Felicia N. York, Ph.D. - University of Houston
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Felicia N. York

Postdoctoral Fellow
Office: Communication Bldg
Phone: 832-889-5385
Email: fnyork@central.uh.edu

Felicia obtained her Ph.D. in Communication with a focus on health communication from Texas A&M University.  She is currently working as a postdoctoral fellow in the Jack J. Valenti School of Communication at the University of Houston under the leadership of associate professor and director Dr. Jen Vardeman.  Her postdoc research focuses on communication and messaging centering women's health issues (e.g., pelvic floor disorders, menopause, maternal health).  Felicia’s dissertation, Capturing Black Maternal Voices: A Culture-Centered Approach to Understanding the Health Care Communicative Experiences of African American Mothers, speaks to her intersectional research on culturally centered communication in healthcare.  Specifically, she studies the role that cultural factors (e.g., historical mistrust in the healthcare system, unhealthy diets, racial biases) play in African Americans' decisions to engage in preventive behaviors towards self-care.  Felicia passionately focuses on improving communication between doctors and their patients and how addressing barriers related to the social determinants of health, such as implicit bias in medical care, can mitigate increasing rates of health disparities.  Felicia has an MA in Communication (Public Relations) from the University of Houston and a BBA and MBA in Accounting from Sam Houston State University State in Huntsville, Texas.  She has been instructing at the collegiate level since 2010.  Felicia is a native Houstonian and has two amazing daughters.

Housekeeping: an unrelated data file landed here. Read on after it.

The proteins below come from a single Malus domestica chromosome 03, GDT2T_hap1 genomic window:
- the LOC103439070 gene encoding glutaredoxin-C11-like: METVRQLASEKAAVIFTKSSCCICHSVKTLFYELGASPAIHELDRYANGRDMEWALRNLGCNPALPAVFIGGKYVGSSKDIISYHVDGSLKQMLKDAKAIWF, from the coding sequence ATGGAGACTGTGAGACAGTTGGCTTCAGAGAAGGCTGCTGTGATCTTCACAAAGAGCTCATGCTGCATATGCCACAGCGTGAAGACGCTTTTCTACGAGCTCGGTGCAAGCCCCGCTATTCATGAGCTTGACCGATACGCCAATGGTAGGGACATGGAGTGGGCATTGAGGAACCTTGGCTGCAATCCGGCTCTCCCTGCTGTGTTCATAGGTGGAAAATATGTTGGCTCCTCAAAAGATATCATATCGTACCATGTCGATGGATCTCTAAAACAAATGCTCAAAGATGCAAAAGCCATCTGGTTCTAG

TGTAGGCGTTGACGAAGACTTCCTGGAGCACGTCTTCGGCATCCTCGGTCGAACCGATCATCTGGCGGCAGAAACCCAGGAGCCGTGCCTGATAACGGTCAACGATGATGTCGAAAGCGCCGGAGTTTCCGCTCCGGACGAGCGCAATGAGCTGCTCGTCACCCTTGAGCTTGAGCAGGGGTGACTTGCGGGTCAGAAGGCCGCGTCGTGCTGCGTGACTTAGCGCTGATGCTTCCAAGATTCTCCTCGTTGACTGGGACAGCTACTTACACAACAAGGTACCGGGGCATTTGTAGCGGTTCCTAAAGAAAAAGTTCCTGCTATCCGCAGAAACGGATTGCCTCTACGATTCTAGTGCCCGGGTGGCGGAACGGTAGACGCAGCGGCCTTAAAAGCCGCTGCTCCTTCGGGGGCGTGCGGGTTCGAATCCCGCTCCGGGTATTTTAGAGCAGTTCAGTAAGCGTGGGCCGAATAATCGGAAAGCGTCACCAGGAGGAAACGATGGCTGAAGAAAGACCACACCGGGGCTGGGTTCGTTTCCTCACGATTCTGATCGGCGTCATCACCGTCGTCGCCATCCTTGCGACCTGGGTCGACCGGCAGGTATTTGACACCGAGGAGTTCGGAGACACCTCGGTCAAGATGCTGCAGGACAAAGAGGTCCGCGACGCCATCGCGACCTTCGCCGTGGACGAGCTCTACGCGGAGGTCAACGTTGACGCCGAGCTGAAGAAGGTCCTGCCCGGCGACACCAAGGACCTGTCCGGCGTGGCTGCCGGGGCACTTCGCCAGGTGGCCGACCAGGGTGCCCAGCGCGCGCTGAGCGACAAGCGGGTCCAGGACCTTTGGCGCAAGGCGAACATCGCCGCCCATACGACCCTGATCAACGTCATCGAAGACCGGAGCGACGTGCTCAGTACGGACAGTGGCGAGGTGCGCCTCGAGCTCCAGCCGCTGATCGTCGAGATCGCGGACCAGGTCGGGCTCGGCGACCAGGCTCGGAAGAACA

• Tang, L., York, F. & Wenxue, Z. (2021). Middle-Aged and Older African Americans' Information Use during the COVID-19 Pandemic: An Interview Study.  Submitted and accepted to Frontiers in Public Health, 9:709416https://doi.org/10.3389/fpubh.2021.709416 [Full Text]

  • York, F. & Tang, L. (2021).  "Picture Me Heart Disease free": Understanding African Americans' Cardiovascular Disease Experiences through a Culture-Centered Approach".  Journal of Applied Communication Research, 49(3): 247-266.  https://doi.org/10.1080/00909882.2021.1912377 [Full text]

  • Tang, L., Fujimoto, K., Amith, M., Cunningham, R., Constantini, R.A., York, F., Xiang, G., Boom, J., & Tao, C. (2021).  "Down the Rabbit Hole" of vaccine misinformation on YouTube: Network Exposure Study.  Journal of Medical Internet Research, 23 (1):e23262.  Doi: 10.2196/23262.  https://www.jmir.org/2021/1/e23262 [Full text